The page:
Accenture, the $28 billion private contractor building the Presto electronic fare network, last week won a contract to construct a similar system for Washington D.C.’s Metro, but at a fraction of the price paid by the Ontario government and using some of the software and network technology the company has developed for Metrolinx, Spacing has learned.
The development is likely to raise more tough questions about Accenture’s long-running, and oft-delayed, Presto project, which came in for harsh criticism from Ontario’s auditor-general in December, 2012, due to roll-out glitches, cost escalations and untendered contract extensions.
“By the time it is fully developed, Presto will be among the more expensive fare-card systems in the world, and more than $700 million may have been paid to the contractor for developing it,” former Auditor General Jim McCarter said at the time. The original ten-year contract with Accenture, signed in 2006, was worth $250 million.
Washington Metro last week announced that it had selected Accenture to build a next generation fare system to replace its current fare card, which was developed by Cubic. The six-year contract is worth just US$184 million, and will include 1,000 faregates, 450 fare vending machines, approximately 1,500 bus payment targets, and approximately 160 new payment targets at parking exit lanes. Riders will be able to pay with chip-enabled bank or credit cards, federal government ID cards, smart phones and so-called “SmarTrip” cards. The agency says it wants to eliminate tickets, and is in the midst of a $6 billion network upgrade.
The Metrorail system is the second busiest transit operator in the U.S., with 218 million annual trips and a $1.6 billion operating budget. Metrobus provides 132 million annual trips on 318 routes, according to an agency spokesperson. Over 90% of payments are made with reloadable SmarTrip cards; there are 3.1 million in use.
Metrolinx officials say they were aware that Accenture was bidding for the Washington contract, but insist that they didn’t know the final price of the contract.
The issue with the Washington deal is whether Accenture has used any of the intellectual property developed for the lucrative the Metrolinx project to cross-subsidize its winning bid for the Metro contract.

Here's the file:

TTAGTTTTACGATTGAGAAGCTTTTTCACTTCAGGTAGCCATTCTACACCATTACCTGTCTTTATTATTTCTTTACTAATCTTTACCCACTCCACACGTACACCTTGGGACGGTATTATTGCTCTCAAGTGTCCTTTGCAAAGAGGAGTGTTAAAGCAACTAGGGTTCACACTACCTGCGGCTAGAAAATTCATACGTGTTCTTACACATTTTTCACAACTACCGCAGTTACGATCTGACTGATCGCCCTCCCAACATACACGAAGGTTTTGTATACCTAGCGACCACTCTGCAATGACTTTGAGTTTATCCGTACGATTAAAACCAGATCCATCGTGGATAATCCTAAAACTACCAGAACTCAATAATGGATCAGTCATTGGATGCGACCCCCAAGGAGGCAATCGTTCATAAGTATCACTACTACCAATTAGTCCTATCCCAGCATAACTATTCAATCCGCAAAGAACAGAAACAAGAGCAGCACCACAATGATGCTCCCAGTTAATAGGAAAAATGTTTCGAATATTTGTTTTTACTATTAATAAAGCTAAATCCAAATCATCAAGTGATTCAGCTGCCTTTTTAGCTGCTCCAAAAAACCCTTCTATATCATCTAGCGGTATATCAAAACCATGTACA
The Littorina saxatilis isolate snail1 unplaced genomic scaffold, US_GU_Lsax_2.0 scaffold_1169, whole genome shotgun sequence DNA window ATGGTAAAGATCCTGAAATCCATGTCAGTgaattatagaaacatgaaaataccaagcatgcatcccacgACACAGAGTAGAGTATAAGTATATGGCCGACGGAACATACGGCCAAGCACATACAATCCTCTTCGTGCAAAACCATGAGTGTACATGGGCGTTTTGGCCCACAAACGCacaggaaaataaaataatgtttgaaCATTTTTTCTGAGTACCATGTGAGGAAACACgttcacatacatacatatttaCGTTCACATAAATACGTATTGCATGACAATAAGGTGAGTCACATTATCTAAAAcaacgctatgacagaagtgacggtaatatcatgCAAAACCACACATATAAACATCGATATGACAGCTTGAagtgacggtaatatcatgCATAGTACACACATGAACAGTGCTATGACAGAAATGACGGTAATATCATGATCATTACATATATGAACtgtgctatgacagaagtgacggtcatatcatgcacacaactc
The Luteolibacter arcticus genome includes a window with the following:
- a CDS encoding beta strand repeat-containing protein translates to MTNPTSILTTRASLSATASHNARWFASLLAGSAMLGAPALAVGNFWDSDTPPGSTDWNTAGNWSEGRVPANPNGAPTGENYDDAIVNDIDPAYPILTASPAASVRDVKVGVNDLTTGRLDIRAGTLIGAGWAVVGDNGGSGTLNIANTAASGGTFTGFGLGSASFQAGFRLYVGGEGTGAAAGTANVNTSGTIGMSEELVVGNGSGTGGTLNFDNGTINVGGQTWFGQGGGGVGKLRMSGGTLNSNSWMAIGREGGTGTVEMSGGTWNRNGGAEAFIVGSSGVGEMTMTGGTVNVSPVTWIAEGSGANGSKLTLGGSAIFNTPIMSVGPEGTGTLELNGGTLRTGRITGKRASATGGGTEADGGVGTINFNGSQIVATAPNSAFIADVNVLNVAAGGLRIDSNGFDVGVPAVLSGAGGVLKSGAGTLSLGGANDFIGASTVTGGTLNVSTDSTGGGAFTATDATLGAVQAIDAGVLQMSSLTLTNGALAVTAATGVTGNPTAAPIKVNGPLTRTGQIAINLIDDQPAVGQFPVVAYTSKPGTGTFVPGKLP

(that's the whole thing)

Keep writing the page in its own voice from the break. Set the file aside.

According to Accenture’s press release, the company touts the project as one of the first of its kind in the U.S., but notes that it is being “built using the Accenture Fare Management Solution, based on commercially off-the- shelf software products.” The company also claimed it has “successfully implemented” similar technology in Canada and the Netherlands.
However, Kate Shenk, an Accenture U.S. spokesperson, confirmed that “Accenture will leverage Accenture Fare Management Solution IP in its work with Washington Metro. To date, PRESTO has been developed in part based on the Accenture Fare Management Solution and Metrolinx owns the Canadian rights to the PRESTO intellectual property.”
She declined to describe what elements of the Presto system would be used in the Washington project, saying it was “commercially sensitive information.” Accenture, Shenk added, has extensive ticketing experience with the rail, airline and bus industries, and implemented one of the first mobile ticketing systems for the Spanish national rail operator.
Metrolinx and Accenture negotiated an “intellectual property agreement” in November, 2012, shortly before McCarter released his scathing report.
That contract, according to a Metrolinx backgrounder on Presto, will allow Metrolinx to “reap future financial benefits should the system be successfully marketed elsewhere.” The backgrounder also notes that “this agreement is important as it provides clarity for the ownership of the intellectual property of the PRESTO system, and protects Metrolinx’ rights in the PRESTO system.” But the IP agreement specifies that Metrolinx only owns Canadian rights, whereas the contractor – Accenture – controls global rights.
According to a Metrolinx FAQ, there are currently 8,000 Presto devices on transit routes in Greater Toronto, Hamilton and Ottawa. The chip-enabled cards can be purchased in 70 locations, and there are almost 1 million users. Metrolinx and the TTC are still in the midst of a long-term project to make the card widely available on the region’s largest transit network. The agency says there will be 10,000 Presto devices on TTC bus, streetcar and subway routes by 2016.
As for the next generation “open fare” system that will allow fares to be paid by smart phones, bank cards and other media, Metrolinx says it is making a $236 million capital investment in this expansion. “PRESTO has technological releases planned over the next three years to continue to modernize the hosting and operating systems, incorporate feedback from customers and service providers, and based on ongoing research and evaluations.”
A Washington Metro spokesperson says it plans to launch a pilot project to test Accenture’s $184 million open fare system later this year, with full implementation beginning in 2015.